Instead of comparing the given before and after states directly, the provider is expected to return an Editor instance to be used for the comparison. The before and after states are passed to this method so that the provider can collect generic information like node type definitions that is needed to construct the returned editor.

The given NodeBuilder instance can be used by the returned editor to make modifications based on the detected content changes. The builder is based on the after state, but it is shared by multiple editors so during the diff processing it might no longer exactly match the after state. Editors within a single editor hook should generally not attempt to make conflicting changes.

The Editor interface is much like the NodeStateDiff interface described earlier. The main differences are that all the editor methods are allowed to throw CommitFailedExceptions and that the child node modification methods all return a further Editor instance.

The idea is that each editor instance is normally used for observing the changes to just a single node. When there are changes to a subtree below that node, the relevant child node modification method is expected to return a new editor instance for observing changes in that subtree. The editor hook keeps track of these returned “sub-editors” and recursively notifies them of changes in the relevant subtrees.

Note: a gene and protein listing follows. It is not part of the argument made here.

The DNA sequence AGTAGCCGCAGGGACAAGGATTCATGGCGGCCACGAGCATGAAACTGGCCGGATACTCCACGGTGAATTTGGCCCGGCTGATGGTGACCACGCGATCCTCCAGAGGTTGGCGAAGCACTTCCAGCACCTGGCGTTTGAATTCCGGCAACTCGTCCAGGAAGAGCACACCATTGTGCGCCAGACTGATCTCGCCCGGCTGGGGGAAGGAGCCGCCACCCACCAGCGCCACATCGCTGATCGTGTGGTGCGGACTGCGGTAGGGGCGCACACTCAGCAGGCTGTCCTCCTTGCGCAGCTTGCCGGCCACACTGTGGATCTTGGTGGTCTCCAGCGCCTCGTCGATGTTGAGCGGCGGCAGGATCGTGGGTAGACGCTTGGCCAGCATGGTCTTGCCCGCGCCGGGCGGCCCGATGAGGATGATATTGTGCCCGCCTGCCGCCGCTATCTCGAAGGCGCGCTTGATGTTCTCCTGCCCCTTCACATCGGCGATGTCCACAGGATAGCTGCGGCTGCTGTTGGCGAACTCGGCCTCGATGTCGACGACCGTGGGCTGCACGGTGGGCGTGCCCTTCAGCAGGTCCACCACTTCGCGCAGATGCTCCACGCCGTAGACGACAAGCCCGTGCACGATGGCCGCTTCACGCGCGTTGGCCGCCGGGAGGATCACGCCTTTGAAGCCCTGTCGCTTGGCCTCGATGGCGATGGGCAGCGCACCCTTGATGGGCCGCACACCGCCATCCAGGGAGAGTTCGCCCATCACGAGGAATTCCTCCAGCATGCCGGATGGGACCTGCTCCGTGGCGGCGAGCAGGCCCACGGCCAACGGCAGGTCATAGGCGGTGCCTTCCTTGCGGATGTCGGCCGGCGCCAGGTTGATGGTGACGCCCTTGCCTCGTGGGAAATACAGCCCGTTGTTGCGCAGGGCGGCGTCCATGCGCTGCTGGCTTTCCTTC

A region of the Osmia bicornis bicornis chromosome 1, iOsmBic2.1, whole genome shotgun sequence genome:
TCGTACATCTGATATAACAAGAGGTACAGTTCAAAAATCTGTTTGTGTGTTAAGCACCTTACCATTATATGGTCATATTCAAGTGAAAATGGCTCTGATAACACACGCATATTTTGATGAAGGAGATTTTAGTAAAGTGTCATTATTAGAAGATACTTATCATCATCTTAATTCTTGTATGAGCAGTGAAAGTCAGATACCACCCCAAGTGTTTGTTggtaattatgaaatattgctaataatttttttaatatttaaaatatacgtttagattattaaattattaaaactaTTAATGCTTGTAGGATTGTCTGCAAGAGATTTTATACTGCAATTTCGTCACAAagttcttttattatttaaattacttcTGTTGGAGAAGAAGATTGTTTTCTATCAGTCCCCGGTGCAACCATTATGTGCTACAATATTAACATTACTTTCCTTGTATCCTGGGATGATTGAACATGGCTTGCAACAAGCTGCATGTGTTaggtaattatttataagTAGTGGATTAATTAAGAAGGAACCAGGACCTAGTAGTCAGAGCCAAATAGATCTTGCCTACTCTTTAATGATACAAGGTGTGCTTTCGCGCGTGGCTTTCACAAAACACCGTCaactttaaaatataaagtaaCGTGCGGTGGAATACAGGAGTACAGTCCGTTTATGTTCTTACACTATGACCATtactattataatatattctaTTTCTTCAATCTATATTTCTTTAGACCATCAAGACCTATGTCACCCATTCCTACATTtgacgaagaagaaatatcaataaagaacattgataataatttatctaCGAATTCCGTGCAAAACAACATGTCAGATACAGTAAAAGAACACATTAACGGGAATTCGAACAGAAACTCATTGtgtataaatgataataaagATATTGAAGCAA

If an editor is not interested in changes inside a particular subtree it can return null to notify the editor hook that there’s no need to recurse down that subtree. And if the effect of an editor isn’t tied to the location of the changes within the content tree, it can just return itself. A good example is a name validator that simply checks the validity of all names regardless of where they’re stored. If the location is relevant, for example when you need to keep track of the path of the changed node, you can store that information as internal state of the returned editor instance.

Commit validators

As mentioned, a common use for commit hooks is to verify that all content changes preserve the applicable constraints. For example the repository may want to enforce the integrity of reference properties, the constraints defined in node types, or simply the well-formedness of the names used. Such validation is typically based on the content diff of a commit, so the editor mechanism is a natural match. Additionally, since validation doesn’t imply any further content modifications, the editor mechanism can be further restricted for this particular case.

The abstract ValidatorProvider class and the related Validator interface are based on the respective editor interfaces. The main difference is that the validator provider drops the NodeBuilder argument to make it impossible for any validators to even accidentally modify the commit being processed. Thus, even though there’s no performance benefit to using the Validator interface instead of Editor, it’s a good idea to do so whenever possible to make the intention of your code clearer.